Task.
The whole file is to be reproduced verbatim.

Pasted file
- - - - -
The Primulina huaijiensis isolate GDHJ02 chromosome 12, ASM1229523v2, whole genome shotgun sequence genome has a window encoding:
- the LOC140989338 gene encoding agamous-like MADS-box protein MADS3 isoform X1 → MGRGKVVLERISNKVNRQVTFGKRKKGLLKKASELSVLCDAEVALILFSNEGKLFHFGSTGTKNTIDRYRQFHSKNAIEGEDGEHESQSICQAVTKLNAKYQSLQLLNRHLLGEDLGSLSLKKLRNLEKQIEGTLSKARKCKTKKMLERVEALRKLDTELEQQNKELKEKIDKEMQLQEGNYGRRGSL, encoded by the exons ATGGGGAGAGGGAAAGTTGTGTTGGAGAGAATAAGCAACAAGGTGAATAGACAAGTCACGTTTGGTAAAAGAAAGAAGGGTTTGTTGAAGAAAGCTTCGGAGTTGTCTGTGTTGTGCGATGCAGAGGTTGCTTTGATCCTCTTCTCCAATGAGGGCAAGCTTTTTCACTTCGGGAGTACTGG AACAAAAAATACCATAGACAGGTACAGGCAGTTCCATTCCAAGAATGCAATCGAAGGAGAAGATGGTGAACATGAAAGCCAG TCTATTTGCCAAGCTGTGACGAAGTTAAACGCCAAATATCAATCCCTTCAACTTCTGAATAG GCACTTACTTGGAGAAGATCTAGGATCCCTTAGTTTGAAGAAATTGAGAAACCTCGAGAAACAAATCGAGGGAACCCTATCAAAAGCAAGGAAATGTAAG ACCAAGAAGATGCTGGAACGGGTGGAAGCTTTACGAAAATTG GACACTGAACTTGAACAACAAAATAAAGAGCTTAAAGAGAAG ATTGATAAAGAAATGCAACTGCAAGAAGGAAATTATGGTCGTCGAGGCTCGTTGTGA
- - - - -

The Primulina huaijiensis isolate GDHJ02 chromosome 12, ASM1229523v2, whole genome shotgun sequence genome has a window encoding:
- the LOC140989338 gene encoding agamous-like MADS-box protein MADS3 isoform X1 → MGRGKVVLERISNKVNRQVTFGKRKKGLLKKASELSVLCDAEVALILFSNEGKLFHFGSTGTKNTIDRYRQFHSKNAIEGEDGEHESQSICQAVTKLNAKYQSLQLLNRHLLGEDLGSLSLKKLRNLEKQIEGTLSKARKCKTKKMLERVEALRKLDTELEQQNKELKEKIDKEMQLQEGNYGRRGSL, encoded by the exons ATGGGGAGAGGGAAAGTTGTGTTGGAGAGAATAAGCAACAAGGTGAATAGACAAGTCACGTTTGGTAAAAGAAAGAAGGGTTTGTTGAAGAAAGCTTCGGAGTTGTCTGTGTTGTGCGATGCAGAGGTTGCTTTGATCCTCTTCTCCAATGAGGGCAAGCTTTTTCACTTCGGGAGTACTGG AACAAAAAATACCATAGACAGGTACAGGCAGTTCCATTCCAAGAATGCAATCGAAGGAGAAGATGGTGAACATGAAAGCCAG TCTATTTGCCAAGCTGTGACGAAGTTAAACGCCAAATATCAATCCCTTCAACTTCTGAATAG GCACTTACTTGGAGAAGATCTAGGATCCCTTAGTTTGAAGAAATTGAGAAACCTCGAGAAACAAATCGAGGGAACCCTATCAAAAGCAAGGAAATGTAAG ACCAAGAAGATGCTGGAACGGGTGGAAGCTTTACGAAAATTG GACACTGAACTTGAACAACAAAATAAAGAGCTTAAAGAGAAG ATTGATAAAGAAATGCAACTGCAAGAAGGAAATTATGGTCGTCGAGGCTCGTTGTGA